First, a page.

When I first started reading blogs regularly, I thought the challenge was in possessing the information needed to refute the arguments of the left.  The more I have learned about issues and arguments, though, the more appalled I have become at the reality that most liberals don’t care about the facts or about reason, and instead they seek to enforce their views through social coercion.   In the age of the low-information voter, becoming Breitbarts is more important than ever before.

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89 Comments

  1. I can see where Sarah Palin would suffer in comparison to super-genius Joe Biden. /sarc

    And I guess disagreeing with her on issues is sufficient justification for David Letterman to call her a “slutty stewardess,” for Bill Maher (whom Brubeck thinks is a witty, intelligent fellow) to call her a “c-nt,” and for Sandra Bernhardt to want her to be gang-raped by black thugs.

    Comment by V the K — January 29, 2013 @ 6:20 am - January 29, 2013

  2. It was certainly much more reasonable for that tower of intellect, David Brooks, to decide he would vote for Obama because he liked the crease in his pants.

    Comment by V the K — January 29, 2013 @ 6:23 am - January 29, 2013

  3. Finally, how on Earth is the Tea Party “willing to cause a lot of suffering to get what they want”? To the extent that average conservatives say they want Obama voters (or whatever) to suffer for their vote, it is because that suffering is going to happen eventually, not because the conservatives wanted it to punish the Obama voters. It has to happen.

    This in a nutshell. One of my friends in the army was concerne about providing for his family if the sequeter led to his layoff. I told him I was concerned, given that I expect my field to cease to exist* in 5 years, but I’d rather suffer now, so my godkids don’t have to.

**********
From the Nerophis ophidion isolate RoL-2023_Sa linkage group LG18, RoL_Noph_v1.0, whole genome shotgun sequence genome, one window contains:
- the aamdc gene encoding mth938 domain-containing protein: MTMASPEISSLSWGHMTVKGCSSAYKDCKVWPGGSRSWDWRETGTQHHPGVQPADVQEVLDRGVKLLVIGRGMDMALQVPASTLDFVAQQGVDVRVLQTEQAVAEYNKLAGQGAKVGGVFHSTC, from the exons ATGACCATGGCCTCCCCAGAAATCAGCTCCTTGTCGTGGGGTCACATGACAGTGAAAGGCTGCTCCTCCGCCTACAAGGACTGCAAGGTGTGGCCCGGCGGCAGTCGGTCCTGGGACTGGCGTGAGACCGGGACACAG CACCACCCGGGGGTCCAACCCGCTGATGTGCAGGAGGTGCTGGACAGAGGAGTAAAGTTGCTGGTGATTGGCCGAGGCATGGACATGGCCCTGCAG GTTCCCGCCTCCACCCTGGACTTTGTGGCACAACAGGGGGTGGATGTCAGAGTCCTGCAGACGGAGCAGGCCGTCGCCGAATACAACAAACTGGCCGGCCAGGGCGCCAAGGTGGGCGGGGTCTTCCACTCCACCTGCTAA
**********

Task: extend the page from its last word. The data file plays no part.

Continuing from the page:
*Exist in any meaningful sense, we’ll still administer contracts for federal employers and those who get Obama exemptions. The government plan isn’t good enough for the people who designed it, don’t ya know…

    Comment by The_Livewire — January 29, 2013 @ 7:50 am - January 29, 2013

  4. Brubeck,

    I would be interested in seeing the liberal site where the issues are well delineated and thoroughly addressed. Can you provide one?

    Comment by heliotrope — January 29, 2013 @ 8:07 am - January 29, 2013

  5. I too would like to see this wonderful liberal site where issues are addressed with calm and reason and the other view receives a fair hearing.

    Comment by V the K — January 29, 2013 @ 8:41 am - January 29, 2013

  6. I can see where Sarah Palin would suffer in comparison to super-genius Joe Biden. /sarc

    Agree. At that point in 2008, Palin (whatever her failings) was more knowledgeable than Joe “Edge of Retarded” Biden. And she probably still is. And she definitely still has a better grasp of the issues (the better ways to solve them) than either Obama or Biden. If you want to take that more as a putdown of them than a compliment to her… Whatevs; it will still be the truth.

    Comment by ILoveCapitalism — January 29, 2013 @ 11:42 am - January 29, 2013